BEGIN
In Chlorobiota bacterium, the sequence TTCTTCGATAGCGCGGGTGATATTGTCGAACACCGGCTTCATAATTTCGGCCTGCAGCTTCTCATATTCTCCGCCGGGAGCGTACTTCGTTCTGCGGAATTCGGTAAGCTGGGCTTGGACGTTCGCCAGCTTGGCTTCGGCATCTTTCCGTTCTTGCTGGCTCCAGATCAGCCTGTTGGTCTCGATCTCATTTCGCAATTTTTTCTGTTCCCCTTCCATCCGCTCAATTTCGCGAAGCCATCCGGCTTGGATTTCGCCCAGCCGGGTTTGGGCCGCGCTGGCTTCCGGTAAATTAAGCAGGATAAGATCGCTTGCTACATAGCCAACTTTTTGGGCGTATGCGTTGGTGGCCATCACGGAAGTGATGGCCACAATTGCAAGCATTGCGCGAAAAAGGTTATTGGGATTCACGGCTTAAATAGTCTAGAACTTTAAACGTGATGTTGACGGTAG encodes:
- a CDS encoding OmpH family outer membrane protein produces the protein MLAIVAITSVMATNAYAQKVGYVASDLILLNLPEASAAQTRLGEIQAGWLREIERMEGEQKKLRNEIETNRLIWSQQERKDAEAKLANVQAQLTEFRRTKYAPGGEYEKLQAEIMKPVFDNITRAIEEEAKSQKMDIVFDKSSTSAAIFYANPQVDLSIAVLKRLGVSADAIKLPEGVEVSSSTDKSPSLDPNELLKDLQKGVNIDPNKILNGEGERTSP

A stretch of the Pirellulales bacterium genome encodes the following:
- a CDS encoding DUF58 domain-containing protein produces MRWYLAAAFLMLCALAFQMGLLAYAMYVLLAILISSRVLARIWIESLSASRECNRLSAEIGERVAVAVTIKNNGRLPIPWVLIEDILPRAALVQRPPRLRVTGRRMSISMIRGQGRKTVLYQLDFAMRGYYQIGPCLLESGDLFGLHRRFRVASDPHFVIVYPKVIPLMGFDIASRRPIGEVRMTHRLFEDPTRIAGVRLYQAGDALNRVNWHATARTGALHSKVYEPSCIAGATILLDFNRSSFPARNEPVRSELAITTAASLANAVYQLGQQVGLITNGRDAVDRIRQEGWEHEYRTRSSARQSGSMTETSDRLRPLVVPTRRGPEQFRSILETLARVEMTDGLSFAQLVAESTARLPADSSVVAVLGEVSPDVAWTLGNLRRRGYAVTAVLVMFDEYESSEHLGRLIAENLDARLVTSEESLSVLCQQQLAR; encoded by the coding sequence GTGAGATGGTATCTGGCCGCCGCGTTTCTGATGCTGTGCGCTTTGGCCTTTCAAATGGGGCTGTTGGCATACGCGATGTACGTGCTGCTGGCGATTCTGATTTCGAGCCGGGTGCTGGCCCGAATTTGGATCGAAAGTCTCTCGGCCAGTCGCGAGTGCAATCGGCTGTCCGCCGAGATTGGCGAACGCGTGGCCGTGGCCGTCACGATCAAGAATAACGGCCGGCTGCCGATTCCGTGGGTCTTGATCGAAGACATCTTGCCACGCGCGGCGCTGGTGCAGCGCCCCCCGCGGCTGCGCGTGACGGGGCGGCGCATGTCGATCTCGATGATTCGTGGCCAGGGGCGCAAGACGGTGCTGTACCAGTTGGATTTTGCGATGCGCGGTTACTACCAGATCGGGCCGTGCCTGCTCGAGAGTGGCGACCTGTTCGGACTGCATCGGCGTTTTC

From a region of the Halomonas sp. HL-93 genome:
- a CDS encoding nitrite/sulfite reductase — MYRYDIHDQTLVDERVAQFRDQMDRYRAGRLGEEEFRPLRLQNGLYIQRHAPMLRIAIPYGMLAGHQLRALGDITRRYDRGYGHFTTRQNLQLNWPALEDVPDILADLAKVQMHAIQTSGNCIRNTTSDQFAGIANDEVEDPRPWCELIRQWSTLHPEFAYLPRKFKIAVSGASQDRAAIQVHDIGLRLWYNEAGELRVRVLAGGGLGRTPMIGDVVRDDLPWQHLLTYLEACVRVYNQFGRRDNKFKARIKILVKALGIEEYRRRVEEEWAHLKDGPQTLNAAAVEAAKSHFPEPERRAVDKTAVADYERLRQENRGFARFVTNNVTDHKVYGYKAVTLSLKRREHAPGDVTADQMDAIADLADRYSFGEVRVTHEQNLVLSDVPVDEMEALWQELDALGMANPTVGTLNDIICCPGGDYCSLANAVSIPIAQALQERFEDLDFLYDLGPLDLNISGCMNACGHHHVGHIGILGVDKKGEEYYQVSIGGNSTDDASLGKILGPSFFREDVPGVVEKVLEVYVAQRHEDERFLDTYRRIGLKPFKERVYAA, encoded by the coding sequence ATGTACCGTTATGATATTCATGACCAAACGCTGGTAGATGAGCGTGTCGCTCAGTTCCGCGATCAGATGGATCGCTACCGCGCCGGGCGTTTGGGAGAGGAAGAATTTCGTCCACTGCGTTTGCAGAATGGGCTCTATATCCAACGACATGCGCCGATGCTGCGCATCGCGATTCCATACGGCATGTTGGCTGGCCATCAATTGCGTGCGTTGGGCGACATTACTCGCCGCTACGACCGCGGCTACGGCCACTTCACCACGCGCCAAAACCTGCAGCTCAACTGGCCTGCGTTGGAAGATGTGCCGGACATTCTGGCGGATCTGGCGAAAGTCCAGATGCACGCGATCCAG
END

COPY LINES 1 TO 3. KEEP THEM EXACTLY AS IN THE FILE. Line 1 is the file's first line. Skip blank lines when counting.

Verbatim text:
In Chlorobiota bacterium, the sequence TTCTTCGATAGCGCGGGTGATATTGTCGAACACCGGCTTCATAATTTCGGCCTGCAGCTTCTCATATTCTCCGCCGGGAGCGTACTTCGTTCTGCGGAATTCGGTAAGCTGGGCTTGGACGTTCGCCAGCTTGGCTTCGGCATCTTTCCGTTCTTGCTGGCTCCAGATCAGCCTGTTGGTCTCGATCTCATTTCGCAATTTTTTCTGTTCCCCTTCCATCCGCTCAATTTCGCGAAGCCATCCGGCTTGGATTTCGCCCAGCCGGGTTTGGGCCGCGCTGGCTTCCGGTAAATTAAGCAGGATAAGATCGCTTGCTACATAGCCAACTTTTTGGGCGTATGCGTTGGTGGCCATCACGGAAGTGATGGCCACAATTGCAAGCATTGCGCGAAAAAGGTTATTGGGATTCACGGCTTAAATAGTCTAGAACTTTAAACGTGATGTTGACGGTAG encodes:
- a CDS encoding OmpH family outer membrane protein produces the protein MLAIVAITSVMATNAYAQKVGYVASDLILLNLPEASAAQTRLGEIQAGWLREIERMEGEQKKLRNEIETNRLIWSQQERKDAEAKLANVQAQLTEFRRTKYAPGGEYEKLQAEIMKPVFDNITRAIEEEAKSQKMDIVFDKSSTSAAIFYANPQVDLSIAVLKRLGVSADAIKLPEGVEVSSSTDKSPSLDPNELLKDLQKGVNIDPNKILNGEGERTSP

A stretch of the Pirellulales bacterium genome encodes the following: